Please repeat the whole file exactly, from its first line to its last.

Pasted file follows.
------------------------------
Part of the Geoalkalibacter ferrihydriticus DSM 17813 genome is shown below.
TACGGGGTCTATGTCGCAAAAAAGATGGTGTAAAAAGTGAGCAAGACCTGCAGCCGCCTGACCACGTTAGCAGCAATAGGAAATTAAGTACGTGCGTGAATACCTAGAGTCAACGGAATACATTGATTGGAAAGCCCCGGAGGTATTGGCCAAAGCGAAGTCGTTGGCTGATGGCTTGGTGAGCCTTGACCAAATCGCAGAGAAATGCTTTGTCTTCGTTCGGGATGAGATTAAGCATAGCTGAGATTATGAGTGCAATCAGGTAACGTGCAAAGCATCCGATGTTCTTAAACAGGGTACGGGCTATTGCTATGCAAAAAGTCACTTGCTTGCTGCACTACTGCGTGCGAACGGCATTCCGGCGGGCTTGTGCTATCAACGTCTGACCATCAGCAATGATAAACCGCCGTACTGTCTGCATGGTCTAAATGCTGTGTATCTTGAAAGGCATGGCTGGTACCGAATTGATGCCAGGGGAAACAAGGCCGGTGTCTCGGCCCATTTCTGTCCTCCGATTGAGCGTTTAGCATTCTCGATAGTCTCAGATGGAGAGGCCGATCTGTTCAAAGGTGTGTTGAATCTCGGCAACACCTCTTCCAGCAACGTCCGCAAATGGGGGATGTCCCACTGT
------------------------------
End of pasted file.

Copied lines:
Part of the Geoalkalibacter ferrihydriticus DSM 17813 genome is shown below.
TACGGGGTCTATGTCGCAAAAAAGATGGTGTAAAAAGTGAGCAAGACCTGCAGCCGCCTGACCACGTTAGCAGCAATAGGAAATTAAGTACGTGCGTGAATACCTAGAGTCAACGGAATACATTGATTGGAAAGCCCCGGAGGTATTGGCCAAAGCGAAGTCGTTGGCTGATGGCTTGGTGAGCCTTGACCAAATCGCAGAGAAATGCTTTGTCTTCGTTCGGGATGAGATTAAGCATAGCTGAGATTATGAGTGCAATCAGGTAACGTGCAAAGCATCCGATGTTCTTAAACAGGGTACGGGCTATTGCTATGCAAAAAGTCACTTGCTTGCTGCACTACTGCGTGCGAACGGCATTCCGGCGGGCTTGTGCTATCAACGTCTGACCATCAGCAATGATAAACCGCCGTACTGTCTGCATGGTCTAAATGCTGTGTATCTTGAAAGGCATGGCTGGTACCGAATTGATGCCAGGGGAAACAAGGCCGGTGTCTCGGCCCATTTCTGTCCTCCGATTGAGCGTTTAGCATTCTCGATAGTCTCAGATGGAGAGGCCGATCTGTTCAAAGGTGTGTTGAATCTCGGCAACACCTCTTCCAGCAACGTCCGCAAATGGGGGATGTCCCACTGT